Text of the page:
Wendy Meddour profiles the American author Jewell Parker Rhodes, an author you might not have heard of, but should definitely seek out.
Jewell Parker Rhodes is not the sort of woman you forget. An inspirational writer and speaker, she has an infectious kind of warmth. Before I interviewed her at this year’s Oxford Literary Festival, she went and shook hands with everyone in the audience, making sure to ask them all their names. It’s the little things that make the biggest impact, and even the smallest member of the audience grew large. That’s what Rhodes and her work is all about: inclusivity, diversity and making sure everyone is visible.
Why? Because she knows how hard it is not to be seen. It’s how she described the difficult experience of being a reader: ‘I didn’t see me externally,’ said Rhodes. ‘I only saw white people on book covers. I do believe that not seeing myself in books, not reading books by people of color, that I almost missed my calling to be a writer. A frightening thought.’
Born in a ghetto on the North Side of Pittsburgh, Rhodes was brought up in a hyper-segregated society and abandoned by her mother as a child (‘some say she left with another man, some say she was in prison for drugs’). Yet, despite these difficult beginnings, she went on to become a highly accomplished writer (for both adults and children) and the Artistic Director and Piper Endowed Chair at the Virginia G Piper Center for Creative Writing, Arizona State University.
Rhodes’ work has become increasingly successful in the US but she is still largely unheard of in the UK. Perhaps this is no accident. Though ‘diversity’ in children’s books has improved drastically in the last twenty years, the absence of non-white faces on children’s book covers is a trend that sadly continues. Even within an American context, Rhodes had to fight to make sure that The Louisiana Trilogy featured their young black protagonists on the front.
As one might expect from a talented wordsmith, the books are all beautifully written. Sugar, Ninth Ward, and Bayoux Magic are set in different centuries and locations, but share a common theme: the power of storytelling as a means of breaking down racial prejudice, and as a way of coming to terms with the injustices of the past. In each narrative, the young, black female protagonist serves as a powerful catalyst for change. Despite the cruelty of their circumstances (a plantation, slavery, a threatened environment), they produce this change through their extraordinary capacity for friendship. This is combined with their relentless optimism and courage: an optimism and courage that Rhodes clearly shares. Fearless in her willingness to tackle difficult subjects, she has also just published Towers Falling: a book set fifteen years after 9/11. Once again, she uses this narrative space as a place in which to confront painful moments in history, and to explore and even heal.
‘Diversity in books is a civil rights frontier’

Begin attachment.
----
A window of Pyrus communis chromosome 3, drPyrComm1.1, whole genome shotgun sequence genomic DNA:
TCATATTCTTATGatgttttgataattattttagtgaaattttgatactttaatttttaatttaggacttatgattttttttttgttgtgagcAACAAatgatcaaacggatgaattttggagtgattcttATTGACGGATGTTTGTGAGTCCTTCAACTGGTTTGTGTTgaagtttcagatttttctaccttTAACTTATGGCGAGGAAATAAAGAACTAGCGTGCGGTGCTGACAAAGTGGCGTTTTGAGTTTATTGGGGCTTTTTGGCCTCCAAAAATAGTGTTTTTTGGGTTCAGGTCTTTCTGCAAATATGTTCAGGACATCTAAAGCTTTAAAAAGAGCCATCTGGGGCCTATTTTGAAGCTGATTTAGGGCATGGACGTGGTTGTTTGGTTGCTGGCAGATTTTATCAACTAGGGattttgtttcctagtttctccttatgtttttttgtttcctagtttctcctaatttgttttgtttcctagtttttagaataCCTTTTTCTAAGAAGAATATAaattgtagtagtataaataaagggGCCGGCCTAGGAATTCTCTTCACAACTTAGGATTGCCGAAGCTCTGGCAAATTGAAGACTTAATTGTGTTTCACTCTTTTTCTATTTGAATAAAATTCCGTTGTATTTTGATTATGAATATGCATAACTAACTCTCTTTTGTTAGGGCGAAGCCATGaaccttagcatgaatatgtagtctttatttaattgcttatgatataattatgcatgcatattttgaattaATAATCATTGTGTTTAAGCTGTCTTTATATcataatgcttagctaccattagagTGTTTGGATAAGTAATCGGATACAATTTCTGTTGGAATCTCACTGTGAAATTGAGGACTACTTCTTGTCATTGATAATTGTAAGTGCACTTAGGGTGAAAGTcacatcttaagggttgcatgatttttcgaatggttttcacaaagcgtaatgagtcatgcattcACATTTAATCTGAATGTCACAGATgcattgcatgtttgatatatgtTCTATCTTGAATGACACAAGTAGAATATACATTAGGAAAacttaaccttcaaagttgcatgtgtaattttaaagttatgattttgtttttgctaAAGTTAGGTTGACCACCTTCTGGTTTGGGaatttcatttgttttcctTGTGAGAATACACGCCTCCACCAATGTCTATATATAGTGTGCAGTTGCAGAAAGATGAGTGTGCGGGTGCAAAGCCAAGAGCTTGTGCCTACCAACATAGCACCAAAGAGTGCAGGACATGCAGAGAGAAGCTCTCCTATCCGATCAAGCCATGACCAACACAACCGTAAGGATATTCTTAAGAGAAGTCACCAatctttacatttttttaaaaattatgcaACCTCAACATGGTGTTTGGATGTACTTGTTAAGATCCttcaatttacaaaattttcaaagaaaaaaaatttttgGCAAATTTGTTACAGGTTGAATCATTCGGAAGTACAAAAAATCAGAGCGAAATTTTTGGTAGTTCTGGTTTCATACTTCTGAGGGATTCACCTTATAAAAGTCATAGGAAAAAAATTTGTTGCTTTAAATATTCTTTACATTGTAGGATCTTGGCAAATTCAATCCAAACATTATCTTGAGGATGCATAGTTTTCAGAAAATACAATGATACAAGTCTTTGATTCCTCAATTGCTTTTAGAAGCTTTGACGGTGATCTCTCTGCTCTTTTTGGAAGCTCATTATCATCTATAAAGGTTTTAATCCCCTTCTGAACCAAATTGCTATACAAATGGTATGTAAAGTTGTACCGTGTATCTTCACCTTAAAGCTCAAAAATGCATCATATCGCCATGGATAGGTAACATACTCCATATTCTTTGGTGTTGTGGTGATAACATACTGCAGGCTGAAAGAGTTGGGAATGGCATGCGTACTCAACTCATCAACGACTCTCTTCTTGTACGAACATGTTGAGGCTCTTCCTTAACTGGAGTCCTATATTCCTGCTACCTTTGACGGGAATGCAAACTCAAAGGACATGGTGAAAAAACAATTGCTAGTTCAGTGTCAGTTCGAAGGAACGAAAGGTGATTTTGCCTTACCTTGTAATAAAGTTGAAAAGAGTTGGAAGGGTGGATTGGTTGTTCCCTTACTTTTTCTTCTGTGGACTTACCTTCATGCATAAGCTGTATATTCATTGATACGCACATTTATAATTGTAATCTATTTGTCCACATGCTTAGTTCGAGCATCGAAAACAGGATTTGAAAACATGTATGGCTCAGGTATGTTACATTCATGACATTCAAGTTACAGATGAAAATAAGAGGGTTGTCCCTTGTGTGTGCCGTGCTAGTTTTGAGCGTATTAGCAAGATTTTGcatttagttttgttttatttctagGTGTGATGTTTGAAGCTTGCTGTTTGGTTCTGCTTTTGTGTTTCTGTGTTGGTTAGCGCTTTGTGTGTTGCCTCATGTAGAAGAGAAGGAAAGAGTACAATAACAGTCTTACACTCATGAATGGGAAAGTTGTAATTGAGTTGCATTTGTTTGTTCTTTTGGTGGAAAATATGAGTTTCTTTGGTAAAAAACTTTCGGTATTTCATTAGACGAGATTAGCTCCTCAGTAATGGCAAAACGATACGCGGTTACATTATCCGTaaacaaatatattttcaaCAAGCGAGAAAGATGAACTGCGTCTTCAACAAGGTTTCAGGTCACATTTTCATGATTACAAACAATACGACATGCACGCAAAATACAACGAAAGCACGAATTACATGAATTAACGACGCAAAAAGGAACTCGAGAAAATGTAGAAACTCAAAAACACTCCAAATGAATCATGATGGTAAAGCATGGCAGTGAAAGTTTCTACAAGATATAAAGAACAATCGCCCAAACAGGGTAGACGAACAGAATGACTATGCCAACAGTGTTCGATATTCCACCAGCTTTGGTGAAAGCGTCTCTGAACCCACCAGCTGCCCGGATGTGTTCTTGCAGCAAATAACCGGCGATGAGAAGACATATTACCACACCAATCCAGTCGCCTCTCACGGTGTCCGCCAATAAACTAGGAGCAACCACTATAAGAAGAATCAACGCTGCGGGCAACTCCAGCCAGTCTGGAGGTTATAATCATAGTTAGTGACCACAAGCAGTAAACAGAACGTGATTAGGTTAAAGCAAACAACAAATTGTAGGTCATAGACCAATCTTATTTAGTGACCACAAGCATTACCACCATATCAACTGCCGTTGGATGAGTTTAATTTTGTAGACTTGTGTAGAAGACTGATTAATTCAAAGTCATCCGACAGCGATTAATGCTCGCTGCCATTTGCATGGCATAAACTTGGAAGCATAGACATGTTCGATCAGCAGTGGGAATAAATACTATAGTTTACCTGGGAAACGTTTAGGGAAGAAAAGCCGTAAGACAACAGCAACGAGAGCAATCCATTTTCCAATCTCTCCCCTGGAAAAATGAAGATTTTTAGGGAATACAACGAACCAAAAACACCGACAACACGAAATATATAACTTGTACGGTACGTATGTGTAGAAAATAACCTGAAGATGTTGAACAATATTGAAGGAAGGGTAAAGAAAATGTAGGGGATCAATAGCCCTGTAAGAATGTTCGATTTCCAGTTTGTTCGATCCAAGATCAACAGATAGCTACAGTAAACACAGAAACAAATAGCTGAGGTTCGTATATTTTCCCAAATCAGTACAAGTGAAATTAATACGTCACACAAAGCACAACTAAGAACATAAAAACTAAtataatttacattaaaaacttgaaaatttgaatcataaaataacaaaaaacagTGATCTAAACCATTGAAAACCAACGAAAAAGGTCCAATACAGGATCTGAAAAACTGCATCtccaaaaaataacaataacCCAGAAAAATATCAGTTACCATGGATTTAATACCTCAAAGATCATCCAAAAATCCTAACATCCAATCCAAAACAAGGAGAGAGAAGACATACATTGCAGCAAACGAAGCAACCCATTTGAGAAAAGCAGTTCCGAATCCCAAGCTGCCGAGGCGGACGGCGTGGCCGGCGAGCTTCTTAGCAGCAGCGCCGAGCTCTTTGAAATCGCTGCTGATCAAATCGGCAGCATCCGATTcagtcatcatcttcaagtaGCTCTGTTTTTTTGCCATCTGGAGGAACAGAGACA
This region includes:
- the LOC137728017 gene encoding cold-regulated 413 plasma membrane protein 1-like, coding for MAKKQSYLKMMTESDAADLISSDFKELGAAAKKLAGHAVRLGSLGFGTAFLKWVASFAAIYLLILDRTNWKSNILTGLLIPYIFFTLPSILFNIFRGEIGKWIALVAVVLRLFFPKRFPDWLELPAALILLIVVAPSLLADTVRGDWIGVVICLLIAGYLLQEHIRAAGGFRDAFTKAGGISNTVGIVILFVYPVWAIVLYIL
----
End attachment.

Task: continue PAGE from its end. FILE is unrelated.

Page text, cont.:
It is important to note that, although tackling undeniably difficult subjects, Rhodes’ children’s books are not characterized by pain. On the contrary, they are characterized by hope. As she stated in her keynote speech delivered to booksellers at the Children’s Institute in 2015: ‘Diversity in books is a civil rights frontier. As a nation, we’ve made progress. My life’s story bears witness to that. I am optimistic about the future. We all should be. We’re united by our humanity. United by our stories.’
Rhodes recommends that we all encourage our favourite writers to write more diverse books. When it’s suggested that it isn’t possible for ‘privileged’ or ‘white’ writers to write about other cultures, she waves a hand: ‘Hogwash […] empathy and humanity qualify us all’. There are, of course, rules that Rhodes instructs us to follow: ‘Don’t stereotype. Do your research. Write with empathy.’ But her message remains the same. Don’t let anyone remain invisible.
This was the thought left in my mind as I watched Rhodes signing books after our event. Amongst the predominantly white faces of Oxford, there was a little black girl in the queue, hiding behind her mother. Of course, Rhodes was characteristically warm to everyone, but when the hidden little girl came to the front, Rhodes stood up and greeted her like an old friend.
The little girl beamed. She was visible: ‘I want to be a writer. Like you.’
Wendy Meddour taught English Literature at Oxford University and is now a Lecturer in English Literature at University of Reading. Her debut children's book, A Hen in the Wardrobe, was shortlisted for the Branford Boase Award, was selected as one of the Guardian's 'Best 50 diverse Children's Books since the 1950s' and won the John C Laurence Award for 'improving relations between the races'. She launched a new series, The Secret Railway, this year.
Sugar (978-0-3160-4306-9), Ninth Ward (978-0-3160-4308-3), and Bayoux Magic (978-0-3162-2485-7) are published by Little Brown, US at £5.99 pbk. Towers Falling (978-0-3162-6222-4), also published by Little Brown, US is £12.99 hbk.